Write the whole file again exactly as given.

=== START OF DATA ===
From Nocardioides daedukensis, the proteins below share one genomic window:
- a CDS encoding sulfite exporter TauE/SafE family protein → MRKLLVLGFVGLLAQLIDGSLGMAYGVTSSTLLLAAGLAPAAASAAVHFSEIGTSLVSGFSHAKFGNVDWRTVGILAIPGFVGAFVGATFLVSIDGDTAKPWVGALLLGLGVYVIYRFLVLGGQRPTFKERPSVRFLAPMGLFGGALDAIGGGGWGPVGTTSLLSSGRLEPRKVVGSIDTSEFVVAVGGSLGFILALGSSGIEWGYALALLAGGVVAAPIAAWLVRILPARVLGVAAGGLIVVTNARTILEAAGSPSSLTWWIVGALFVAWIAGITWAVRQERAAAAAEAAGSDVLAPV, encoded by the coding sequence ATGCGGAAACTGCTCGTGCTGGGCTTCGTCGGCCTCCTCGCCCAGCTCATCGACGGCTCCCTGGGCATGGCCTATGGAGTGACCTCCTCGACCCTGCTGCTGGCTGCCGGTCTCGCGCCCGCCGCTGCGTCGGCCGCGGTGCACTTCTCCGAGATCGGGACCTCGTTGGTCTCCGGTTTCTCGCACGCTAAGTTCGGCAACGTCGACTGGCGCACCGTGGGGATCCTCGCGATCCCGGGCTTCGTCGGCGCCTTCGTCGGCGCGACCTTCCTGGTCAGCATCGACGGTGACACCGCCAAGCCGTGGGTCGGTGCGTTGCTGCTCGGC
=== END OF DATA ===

From Nocardioides daedukensis, the proteins below share one genomic window:
- a CDS encoding sulfite exporter TauE/SafE family protein → MRKLLVLGFVGLLAQLIDGSLGMAYGVTSSTLLLAAGLAPAAASAAVHFSEIGTSLVSGFSHAKFGNVDWRTVGILAIPGFVGAFVGATFLVSIDGDTAKPWVGALLLGLGVYVIYRFLVLGGQRPTFKERPSVRFLAPMGLFGGALDAIGGGGWGPVGTTSLLSSGRLEPRKVVGSIDTSEFVVAVGGSLGFILALGSSGIEWGYALALLAGGVVAAPIAAWLVRILPARVLGVAAGGLIVVTNARTILEAAGSPSSLTWWIVGALFVAWIAGITWAVRQERAAAAAEAAGSDVLAPV, encoded by the coding sequence ATGCGGAAACTGCTCGTGCTGGGCTTCGTCGGCCTCCTCGCCCAGCTCATCGACGGCTCCCTGGGCATGGCCTATGGAGTGACCTCCTCGACCCTGCTGCTGGCTGCCGGTCTCGCGCCCGCCGCTGCGTCGGCCGCGGTGCACTTCTCCGAGATCGGGACCTCGTTGGTCTCCGGTTTCTCGCACGCTAAGTTCGGCAACGTCGACTGGCGCACCGTGGGGATCCTCGCGATCCCGGGCTTCGTCGGCGCCTTCGTCGGCGCGACCTTCCTGGTCAGCATCGACGGTGACACCGCCAAGCCGTGGGTCGGTGCGTTGCTGCTCGGC